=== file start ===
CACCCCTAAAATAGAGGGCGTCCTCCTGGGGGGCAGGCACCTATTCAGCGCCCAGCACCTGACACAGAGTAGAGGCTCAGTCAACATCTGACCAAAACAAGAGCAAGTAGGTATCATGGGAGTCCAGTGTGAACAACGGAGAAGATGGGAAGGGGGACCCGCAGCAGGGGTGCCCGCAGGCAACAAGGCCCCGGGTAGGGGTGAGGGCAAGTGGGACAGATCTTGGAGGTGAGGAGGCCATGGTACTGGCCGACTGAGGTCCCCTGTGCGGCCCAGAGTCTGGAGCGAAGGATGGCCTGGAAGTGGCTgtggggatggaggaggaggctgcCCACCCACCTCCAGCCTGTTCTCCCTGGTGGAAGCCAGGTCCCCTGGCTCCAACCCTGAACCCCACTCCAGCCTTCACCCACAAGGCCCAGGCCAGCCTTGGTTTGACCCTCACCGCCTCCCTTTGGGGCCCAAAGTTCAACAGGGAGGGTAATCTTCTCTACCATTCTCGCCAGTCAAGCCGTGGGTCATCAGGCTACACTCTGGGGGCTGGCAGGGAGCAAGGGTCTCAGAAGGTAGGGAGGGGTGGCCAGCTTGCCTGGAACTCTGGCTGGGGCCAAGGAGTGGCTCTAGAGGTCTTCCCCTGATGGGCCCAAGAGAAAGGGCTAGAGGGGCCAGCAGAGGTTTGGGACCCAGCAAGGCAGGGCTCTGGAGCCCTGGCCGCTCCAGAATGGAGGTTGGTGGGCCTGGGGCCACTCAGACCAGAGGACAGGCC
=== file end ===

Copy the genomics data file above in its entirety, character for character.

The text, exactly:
CACCCCTAAAATAGAGGGCGTCCTCCTGGGGGGCAGGCACCTATTCAGCGCCCAGCACCTGACACAGAGTAGAGGCTCAGTCAACATCTGACCAAAACAAGAGCAAGTAGGTATCATGGGAGTCCAGTGTGAACAACGGAGAAGATGGGAAGGGGGACCCGCAGCAGGGGTGCCCGCAGGCAACAAGGCCCCGGGTAGGGGTGAGGGCAAGTGGGACAGATCTTGGAGGTGAGGAGGCCATGGTACTGGCCGACTGAGGTCCCCTGTGCGGCCCAGAGTCTGGAGCGAAGGATGGCCTGGAAGTGGCTgtggggatggaggaggaggctgcCCACCCACCTCCAGCCTGTTCTCCCTGGTGGAAGCCAGGTCCCCTGGCTCCAACCCTGAACCCCACTCCAGCCTTCACCCACAAGGCCCAGGCCAGCCTTGGTTTGACCCTCACCGCCTCCCTTTGGGGCCCAAAGTTCAACAGGGAGGGTAATCTTCTCTACCATTCTCGCCAGTCAAGCCGTGGGTCATCAGGCTACACTCTGGGGGCTGGCAGGGAGCAAGGGTCTCAGAAGGTAGGGAGGGGTGGCCAGCTTGCCTGGAACTCTGGCTGGGGCCAAGGAGTGGCTCTAGAGGTCTTCCCCTGATGGGCCCAAGAGAAAGGGCTAGAGGGGCCAGCAGAGGTTTGGGACCCAGCAAGGCAGGGCTCTGGAGCCCTGGCCGCTCCAGAATGGAGGTTGGTGGGCCTGGGGCCACTCAGACCAGAGGACAGGCC